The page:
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Statistical Charcuterie: Summer 2023 edition

Statistical Charcuterie: Summer 2023 edition
Date Posted: 24/08/2023

How is the Niagara real estate market these days?


That is a great question with a not-so-simple answer. 

First, as we often do, let's have a quick glance at the balance of supply (# of new listings) and demand (# of sales). 

The main thing to know in the first graph is the green line represents the 10-year average for the Niagara real estate market. Or in other words, anything above the green line is above average while anything below the green line is below average.

As well, you'll see 3 orange dots. They represent the 2023 Bank of Canada interest rate hikes. 

We would suggest you look at the year in 3 sections:  

  1. Jan - March - new listing inventory was easing back. While sales were still below average (13-15% below the 10-yr average), new listing inventory was also easing back which helped support slow price increases (keep reading for price info)
  2. April & May - after 4 months of interest rate stabilization, buyer confidence was returning at the same time that new listing inventory continued to recede. The result was average sale prices bumping up $50,000 from February to April.
  3. Jun - August - you can clearly see the impact that the interest rate hikes had, as new listing inventory started to build while monthly sales pulled back almost instantly. In fact, compared to the 10-yr average, sales were off by 6% in May, 16% in June and 24% in July. We expect that trend will continue through August and into the fall. 



St.Catharines had a similar experience. 

Sort of. Note that sales (pink line) outpaced new listing inventory (black line) for both March and April. That market strength had a direct impact on sale prices which bounced around in the $630 - 650,000 range. Very clearly though, the new listing inventory bumped up in August, sitting at 25% above the 10-yr average, which was significantly higher than the previous high which was July at 7% above the average. 



Looking at the simple numbers 

Looking at pure numbers, this graph shows the actual number of homes sold (pink line) along with the number of new listings (black line). Again, you can clearly see how sales were impacted after the June & July interest rate hikes. While the next listing activity is declining on a monthly basis, it has still been running 20 - 24% above the 10-yr average for the past 3 months. 



St.Catharines had a similar experience. 

One thing that you can clearly see is the jump in new listing inventory from April to May. In particular, the number of new listings jumped from 223 in April to 358 in May. Meanwhile, the monthly number of homes sold has been 'ok' however it has been slowly declining as the impacts of interest rates and buyer confidence has been felt. Similar to the Niagara Region numbers, June - August were similarly underwhelming.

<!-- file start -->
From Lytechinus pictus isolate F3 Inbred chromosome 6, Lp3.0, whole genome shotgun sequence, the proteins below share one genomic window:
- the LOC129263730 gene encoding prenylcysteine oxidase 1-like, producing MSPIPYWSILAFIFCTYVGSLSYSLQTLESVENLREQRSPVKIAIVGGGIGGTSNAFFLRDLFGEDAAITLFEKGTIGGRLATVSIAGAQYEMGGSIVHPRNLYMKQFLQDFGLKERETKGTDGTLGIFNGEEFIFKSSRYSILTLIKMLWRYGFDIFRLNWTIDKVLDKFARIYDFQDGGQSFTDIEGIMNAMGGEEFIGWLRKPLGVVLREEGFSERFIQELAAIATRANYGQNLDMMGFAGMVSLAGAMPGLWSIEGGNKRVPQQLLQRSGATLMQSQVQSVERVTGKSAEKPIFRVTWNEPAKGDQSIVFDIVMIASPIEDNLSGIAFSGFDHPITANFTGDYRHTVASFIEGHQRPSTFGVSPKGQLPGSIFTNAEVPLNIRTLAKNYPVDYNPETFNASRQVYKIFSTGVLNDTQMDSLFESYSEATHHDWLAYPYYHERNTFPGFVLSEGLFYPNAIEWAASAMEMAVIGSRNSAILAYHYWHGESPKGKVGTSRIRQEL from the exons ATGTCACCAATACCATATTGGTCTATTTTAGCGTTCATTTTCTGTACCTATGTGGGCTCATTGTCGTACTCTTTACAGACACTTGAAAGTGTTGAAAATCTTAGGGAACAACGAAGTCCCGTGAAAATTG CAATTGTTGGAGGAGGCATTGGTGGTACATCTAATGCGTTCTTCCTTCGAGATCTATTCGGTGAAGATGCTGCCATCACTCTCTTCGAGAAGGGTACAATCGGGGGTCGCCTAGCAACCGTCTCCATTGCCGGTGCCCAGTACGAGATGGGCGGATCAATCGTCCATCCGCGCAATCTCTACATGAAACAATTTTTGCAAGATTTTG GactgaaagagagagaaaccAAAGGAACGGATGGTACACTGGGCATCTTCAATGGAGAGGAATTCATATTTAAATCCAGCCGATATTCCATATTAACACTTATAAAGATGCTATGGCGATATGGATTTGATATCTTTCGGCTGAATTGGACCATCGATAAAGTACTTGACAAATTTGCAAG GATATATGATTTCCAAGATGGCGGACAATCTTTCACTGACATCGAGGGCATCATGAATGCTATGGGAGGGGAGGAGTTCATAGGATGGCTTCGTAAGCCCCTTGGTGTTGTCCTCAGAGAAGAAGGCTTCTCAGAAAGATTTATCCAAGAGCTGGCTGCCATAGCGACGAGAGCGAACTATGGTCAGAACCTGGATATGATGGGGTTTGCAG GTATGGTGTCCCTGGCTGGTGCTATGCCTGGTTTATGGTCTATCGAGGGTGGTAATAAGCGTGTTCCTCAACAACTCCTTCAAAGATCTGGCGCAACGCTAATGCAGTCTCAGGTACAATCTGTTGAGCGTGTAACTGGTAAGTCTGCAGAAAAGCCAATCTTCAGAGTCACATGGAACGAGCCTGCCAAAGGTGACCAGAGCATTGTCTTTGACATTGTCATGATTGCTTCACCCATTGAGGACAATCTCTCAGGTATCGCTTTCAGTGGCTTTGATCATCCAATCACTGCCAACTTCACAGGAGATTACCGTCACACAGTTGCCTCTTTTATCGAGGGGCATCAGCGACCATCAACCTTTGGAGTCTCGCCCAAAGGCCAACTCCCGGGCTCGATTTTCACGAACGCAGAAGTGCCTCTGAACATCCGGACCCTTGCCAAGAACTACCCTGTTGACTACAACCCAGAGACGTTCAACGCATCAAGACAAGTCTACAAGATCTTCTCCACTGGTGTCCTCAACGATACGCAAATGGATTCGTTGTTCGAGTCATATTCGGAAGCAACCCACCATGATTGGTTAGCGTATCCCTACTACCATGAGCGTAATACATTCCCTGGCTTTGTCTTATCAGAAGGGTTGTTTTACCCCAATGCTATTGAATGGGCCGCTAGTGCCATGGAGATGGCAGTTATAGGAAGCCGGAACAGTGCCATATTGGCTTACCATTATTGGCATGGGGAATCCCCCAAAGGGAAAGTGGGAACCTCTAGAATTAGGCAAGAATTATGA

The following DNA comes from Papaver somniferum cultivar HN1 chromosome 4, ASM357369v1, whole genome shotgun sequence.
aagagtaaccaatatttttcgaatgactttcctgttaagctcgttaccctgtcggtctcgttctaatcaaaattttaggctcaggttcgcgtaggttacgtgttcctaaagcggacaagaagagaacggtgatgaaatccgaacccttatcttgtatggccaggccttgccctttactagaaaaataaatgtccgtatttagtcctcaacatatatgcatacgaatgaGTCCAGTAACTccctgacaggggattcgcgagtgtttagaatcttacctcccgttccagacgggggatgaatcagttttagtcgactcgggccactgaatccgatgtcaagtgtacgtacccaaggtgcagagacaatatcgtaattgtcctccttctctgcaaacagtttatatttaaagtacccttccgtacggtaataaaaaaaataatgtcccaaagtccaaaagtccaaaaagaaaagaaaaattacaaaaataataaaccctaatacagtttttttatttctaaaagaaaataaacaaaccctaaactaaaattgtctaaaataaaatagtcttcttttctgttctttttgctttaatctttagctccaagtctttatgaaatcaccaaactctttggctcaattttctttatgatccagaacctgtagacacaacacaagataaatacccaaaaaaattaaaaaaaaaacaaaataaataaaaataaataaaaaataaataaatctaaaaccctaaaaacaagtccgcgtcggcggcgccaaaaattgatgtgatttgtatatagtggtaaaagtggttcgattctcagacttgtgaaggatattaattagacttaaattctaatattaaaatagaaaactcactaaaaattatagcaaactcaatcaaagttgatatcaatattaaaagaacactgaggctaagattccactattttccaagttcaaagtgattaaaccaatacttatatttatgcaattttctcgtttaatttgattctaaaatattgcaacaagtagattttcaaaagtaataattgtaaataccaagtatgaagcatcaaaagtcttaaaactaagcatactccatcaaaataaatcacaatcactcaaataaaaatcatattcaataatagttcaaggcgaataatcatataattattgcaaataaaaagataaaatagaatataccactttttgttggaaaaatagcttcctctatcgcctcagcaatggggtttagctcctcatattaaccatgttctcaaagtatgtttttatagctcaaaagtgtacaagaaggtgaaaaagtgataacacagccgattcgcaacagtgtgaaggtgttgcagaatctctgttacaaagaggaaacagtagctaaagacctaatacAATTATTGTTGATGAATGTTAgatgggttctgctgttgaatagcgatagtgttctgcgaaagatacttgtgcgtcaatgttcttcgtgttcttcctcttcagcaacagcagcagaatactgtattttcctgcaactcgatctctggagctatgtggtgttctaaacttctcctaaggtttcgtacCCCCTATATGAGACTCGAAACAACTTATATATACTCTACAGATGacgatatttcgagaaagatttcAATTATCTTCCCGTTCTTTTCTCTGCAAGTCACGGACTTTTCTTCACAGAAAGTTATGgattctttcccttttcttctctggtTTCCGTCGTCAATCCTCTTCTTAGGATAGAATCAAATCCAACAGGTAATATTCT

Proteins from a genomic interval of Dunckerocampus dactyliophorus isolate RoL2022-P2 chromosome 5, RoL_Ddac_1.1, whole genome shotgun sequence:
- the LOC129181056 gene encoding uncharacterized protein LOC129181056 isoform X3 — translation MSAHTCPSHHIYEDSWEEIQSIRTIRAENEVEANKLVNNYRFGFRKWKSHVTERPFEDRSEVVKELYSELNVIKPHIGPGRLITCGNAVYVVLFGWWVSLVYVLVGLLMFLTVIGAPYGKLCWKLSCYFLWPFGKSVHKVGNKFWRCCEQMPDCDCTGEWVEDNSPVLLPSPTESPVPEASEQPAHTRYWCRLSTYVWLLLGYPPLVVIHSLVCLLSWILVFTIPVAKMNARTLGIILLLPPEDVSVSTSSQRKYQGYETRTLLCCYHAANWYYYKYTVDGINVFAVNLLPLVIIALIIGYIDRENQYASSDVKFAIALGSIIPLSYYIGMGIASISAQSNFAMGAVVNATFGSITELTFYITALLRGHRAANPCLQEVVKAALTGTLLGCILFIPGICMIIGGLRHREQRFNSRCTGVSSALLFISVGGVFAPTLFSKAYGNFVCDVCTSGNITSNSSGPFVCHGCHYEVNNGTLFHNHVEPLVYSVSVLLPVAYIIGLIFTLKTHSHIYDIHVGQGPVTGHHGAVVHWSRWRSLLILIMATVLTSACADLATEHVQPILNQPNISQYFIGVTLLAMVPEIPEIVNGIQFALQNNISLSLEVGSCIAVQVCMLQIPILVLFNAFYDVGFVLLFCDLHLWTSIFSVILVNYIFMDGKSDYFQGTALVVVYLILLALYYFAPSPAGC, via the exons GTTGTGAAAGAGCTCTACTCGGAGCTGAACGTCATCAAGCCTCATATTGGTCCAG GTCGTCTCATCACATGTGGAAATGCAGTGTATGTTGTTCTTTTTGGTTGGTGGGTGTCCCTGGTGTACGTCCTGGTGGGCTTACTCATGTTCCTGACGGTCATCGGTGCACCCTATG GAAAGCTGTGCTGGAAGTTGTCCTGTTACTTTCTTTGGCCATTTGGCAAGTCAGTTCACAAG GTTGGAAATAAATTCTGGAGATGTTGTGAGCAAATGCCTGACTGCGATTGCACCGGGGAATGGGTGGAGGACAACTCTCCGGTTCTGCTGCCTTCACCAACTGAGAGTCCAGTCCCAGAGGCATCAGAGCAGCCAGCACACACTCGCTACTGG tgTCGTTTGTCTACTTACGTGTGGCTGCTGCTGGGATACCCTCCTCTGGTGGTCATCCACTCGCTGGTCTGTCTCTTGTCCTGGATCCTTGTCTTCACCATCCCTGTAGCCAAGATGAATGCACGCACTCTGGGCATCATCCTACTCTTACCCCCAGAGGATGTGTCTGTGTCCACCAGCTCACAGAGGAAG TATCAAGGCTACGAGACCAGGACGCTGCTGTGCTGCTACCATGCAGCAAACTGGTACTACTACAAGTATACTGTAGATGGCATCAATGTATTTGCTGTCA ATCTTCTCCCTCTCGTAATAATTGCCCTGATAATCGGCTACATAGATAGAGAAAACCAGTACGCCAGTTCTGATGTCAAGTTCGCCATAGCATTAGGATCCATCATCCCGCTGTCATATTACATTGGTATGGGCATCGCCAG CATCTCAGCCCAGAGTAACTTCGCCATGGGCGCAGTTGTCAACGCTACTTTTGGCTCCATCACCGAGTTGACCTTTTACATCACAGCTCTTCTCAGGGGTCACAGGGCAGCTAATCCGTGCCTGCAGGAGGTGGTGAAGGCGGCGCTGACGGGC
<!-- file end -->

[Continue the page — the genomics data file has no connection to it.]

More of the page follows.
New Listings vs Active Listings 

The number of active listings is something we can all feel. When you drive across town, are you seeing For Sale signs everywhere you look? Or is it slim pickins? In the next graph, you can clearly see the growth in active listings through the June - August time period which again, was largely tied into the impact that interest rates had on overall buyer activity. To put it into context, August 2023 pushed up close to 2,500 active listings which would be the highest monthly total in the past 5 years. 



What are home prices like?

This is the question that most people ask. What is my home worth? What are Niagara house prices doing these days? 

As expected, the sale price trends are a direct result of the dance between supply and demand. So, it should be no surprise that as listings increase and sales pull back, average sale prices also ease back. 

In this graph, you'll see average sale prices for the Niagara Region, Niagara Falls, St.Catharines, Welland and Fort Erie. If you're wondering why Niagara-on-the-Lake or Thorold is not included, it is simply because the smaller markets month-to-month data is all over the map. One high priced sale can pull the average up one month and then it'll drop in the opposite direction the next. So, this graph is just for the larger markets of the Niagara Region. 

You'll see the slow and steady increases in home prices through the early months of the year which were followed by a pull back in July and August, which followed the interest rate hikes of June and July. 



What happens next?  We will continue to watch the demand side of the equation. Will interest rates remain where they are in September? It is clear that another increase will only further dampen the demand side of the equation. As a result, the number of new listings will grow which will put further downward pressure on price. 

Be sure to check back here as we continue to keep you update with the Niagara real estate market.  


Have questions about your home? Please feel free to reach out anytime.